Today’s ultra-efficient homes seal outside air from penetrating their interiors, thus recirculating inside air without added freshness. A three-month-old air filter cleans only so many particles before choking on its own dust. We won’t mention formaldehyde-ridden foreign products brought into the home for the holidays. Initially, toxins weren’t an environmental problem because fresh air was ever-present. Now that we’ve made our homes nearly airtight, the freshness that indoor plants provide is more vital than ever.
By releasing oxygen and decreasing dust and pollutants in the air, plants remove contaminants and actually help us fight colds. They reduce stress by providing a peaceful, zen-like atmosphere. Houseplants add beauty and dramatically improve the health of our indoors.
A good rule of thumb is to have one 8″ houseplant per smaller room of a home, and a larger floor plant for larger living and family room spaces. Here is a list of the most popular plants grown indoors for a healthful environment and easy to grow.
#1 Croton – There are many different varieties of Croton, each with varying forms of foliage. All have broad leaves dipped in exotically patterns. The most popular is ‘Petra,’ which has shades of yellow, red, and green. This has long been a favorite houseplant for adding a punch of color. Crotons thrive in low light areas but display more color when placed in brighter rooms. Water at weekly intervals, or as the soil becomes dry.
#2 ZZ plant – With its tall succulent stems and architecturally bold structure, this plant is a favorite for homes with modern decors. It requires little maintenance and is nearly indestructible. The perfect plant for those that travel a lot. Place ZZ in medium to high light and water it only when the soil is bone dry.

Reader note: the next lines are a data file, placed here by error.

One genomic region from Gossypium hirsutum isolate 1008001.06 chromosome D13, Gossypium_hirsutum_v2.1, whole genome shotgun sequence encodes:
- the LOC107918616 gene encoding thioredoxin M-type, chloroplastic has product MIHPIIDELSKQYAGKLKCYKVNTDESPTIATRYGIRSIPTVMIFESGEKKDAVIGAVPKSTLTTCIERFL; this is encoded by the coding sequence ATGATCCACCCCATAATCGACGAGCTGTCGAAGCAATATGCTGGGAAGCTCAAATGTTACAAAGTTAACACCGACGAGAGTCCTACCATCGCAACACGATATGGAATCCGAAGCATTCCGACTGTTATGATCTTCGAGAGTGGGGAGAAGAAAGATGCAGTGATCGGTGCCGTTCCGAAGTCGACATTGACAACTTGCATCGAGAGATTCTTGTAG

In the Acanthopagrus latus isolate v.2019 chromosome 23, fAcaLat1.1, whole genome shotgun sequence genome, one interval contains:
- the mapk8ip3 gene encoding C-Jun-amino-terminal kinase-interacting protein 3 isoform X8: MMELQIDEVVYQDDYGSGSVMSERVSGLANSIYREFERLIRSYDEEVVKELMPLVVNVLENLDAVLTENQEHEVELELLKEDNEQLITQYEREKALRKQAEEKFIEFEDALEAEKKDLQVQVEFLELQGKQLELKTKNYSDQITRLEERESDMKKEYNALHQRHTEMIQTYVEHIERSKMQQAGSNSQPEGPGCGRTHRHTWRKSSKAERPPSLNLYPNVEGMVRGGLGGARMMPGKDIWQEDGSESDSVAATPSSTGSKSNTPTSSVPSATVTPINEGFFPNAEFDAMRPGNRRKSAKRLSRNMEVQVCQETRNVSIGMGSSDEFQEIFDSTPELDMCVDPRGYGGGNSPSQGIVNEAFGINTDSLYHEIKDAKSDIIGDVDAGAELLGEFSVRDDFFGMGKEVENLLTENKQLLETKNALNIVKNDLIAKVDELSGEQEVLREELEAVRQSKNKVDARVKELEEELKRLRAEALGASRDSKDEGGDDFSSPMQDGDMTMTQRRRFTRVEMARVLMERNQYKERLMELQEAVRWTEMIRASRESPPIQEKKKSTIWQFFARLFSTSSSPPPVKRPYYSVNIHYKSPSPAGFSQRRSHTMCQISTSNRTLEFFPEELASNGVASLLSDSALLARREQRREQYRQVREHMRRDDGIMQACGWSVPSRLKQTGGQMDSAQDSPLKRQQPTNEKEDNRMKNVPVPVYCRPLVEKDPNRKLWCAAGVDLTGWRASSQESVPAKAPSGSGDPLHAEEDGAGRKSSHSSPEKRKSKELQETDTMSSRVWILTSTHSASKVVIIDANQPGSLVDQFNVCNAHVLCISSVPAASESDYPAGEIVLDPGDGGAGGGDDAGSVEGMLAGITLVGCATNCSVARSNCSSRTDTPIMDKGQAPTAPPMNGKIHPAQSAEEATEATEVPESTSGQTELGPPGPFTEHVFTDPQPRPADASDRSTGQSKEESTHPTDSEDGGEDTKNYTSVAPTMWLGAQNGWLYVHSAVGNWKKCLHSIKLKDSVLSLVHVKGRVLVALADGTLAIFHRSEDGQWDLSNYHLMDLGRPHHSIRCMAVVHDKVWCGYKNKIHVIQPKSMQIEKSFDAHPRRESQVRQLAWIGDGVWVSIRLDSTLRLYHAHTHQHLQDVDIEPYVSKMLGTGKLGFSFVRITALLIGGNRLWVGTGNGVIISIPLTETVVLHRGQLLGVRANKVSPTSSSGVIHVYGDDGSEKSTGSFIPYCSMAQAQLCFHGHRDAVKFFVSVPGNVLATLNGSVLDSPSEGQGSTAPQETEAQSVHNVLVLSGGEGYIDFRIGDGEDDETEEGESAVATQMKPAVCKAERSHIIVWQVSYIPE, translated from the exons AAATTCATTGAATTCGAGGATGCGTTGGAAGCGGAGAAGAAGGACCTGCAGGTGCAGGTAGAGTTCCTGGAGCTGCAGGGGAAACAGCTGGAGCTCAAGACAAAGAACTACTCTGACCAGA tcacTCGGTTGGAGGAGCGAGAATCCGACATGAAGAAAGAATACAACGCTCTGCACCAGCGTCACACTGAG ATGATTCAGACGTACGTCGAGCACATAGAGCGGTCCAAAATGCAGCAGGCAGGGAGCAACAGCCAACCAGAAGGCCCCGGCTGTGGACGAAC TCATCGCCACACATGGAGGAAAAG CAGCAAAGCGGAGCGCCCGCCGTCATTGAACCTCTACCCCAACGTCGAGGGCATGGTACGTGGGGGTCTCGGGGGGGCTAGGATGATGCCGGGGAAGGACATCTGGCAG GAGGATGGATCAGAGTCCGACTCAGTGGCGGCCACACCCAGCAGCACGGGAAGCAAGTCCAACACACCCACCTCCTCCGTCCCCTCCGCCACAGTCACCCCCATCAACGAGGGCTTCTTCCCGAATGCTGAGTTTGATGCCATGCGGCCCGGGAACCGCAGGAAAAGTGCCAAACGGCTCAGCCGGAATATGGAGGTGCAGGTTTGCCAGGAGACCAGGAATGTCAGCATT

#3 Money Plant– Many people believe this plant is lucky and a symbol of wealth. Fung Shui design uses this plant to draw green into a room. Standing upright with green leaves above the trunk, it adds drama to any room. Simply effortless to maintain, grows in any light condition, and can be completely dry between watering times.
#4 Peace lily has undoubtedly been the most common houseplant for years, and with good reason. It’s an easy plant to care for that produces beautiful white blooms throughout the year. It grows well in the dark rooms of your house. Peace lilies like to have consistent moisture.
#5 Maidenhair fern is a delicate little fern, with soft, small green leaves on gracefully black stalks. High humidity keeps this fern happy and well placed in bathroom and kitchen environments. Increase the humidity around a maidenhair fern by placing it on a tray of pebbles and maintaining water in the tray.
#6 Variegated Creeping Fig – This vining plant has puckered, heart-shaped green and white leaves. Lends itself to hanging baskets or training as a topiary. Place it in a bright spot and keep the soil evenly moist.
#7 Golden Pothos – This vining plant is one of the easiest to grow. Place on a table, shelf, or a hanging basket and let the vines grow and trail. If preferable, add a pole to grow up. Grow it in low to medium light and allow the soil to dry between waterings.
#8 Calathea – This indoor plant has large, colorful patterned leaves in shades of deep green and purple. A mid-sized upright plant, it can be placed on a tabletop or used as a floor plant. It prefers a bright spot, but the leaves are sensitive to direct sunlight from a Southern exposure. Allow the soil to dry slightly before watering.
#9 English Ivy – English Ivy is often grown outdoors as a ground cover and a popular indoor plant. This trailing plant is pretty when trained into a topiary or cascade from a tabletop or hanging basket. Grow ivy in a high light area and keep the soil evenly moist.
#10 Fiddle Leaf Fig provides a fresh, modern twist in the decor, even in smaller spaces. Natural light is essential for the large leaves, so place it close to a south or east-facing window. Allow soil to dry between waterings.
Enjoy better air quality and health this winter with these Top 10 houseplant ideas.
Until next issue, I’ll be helping local gardeners grow better houseplants here at Watters Garden Center.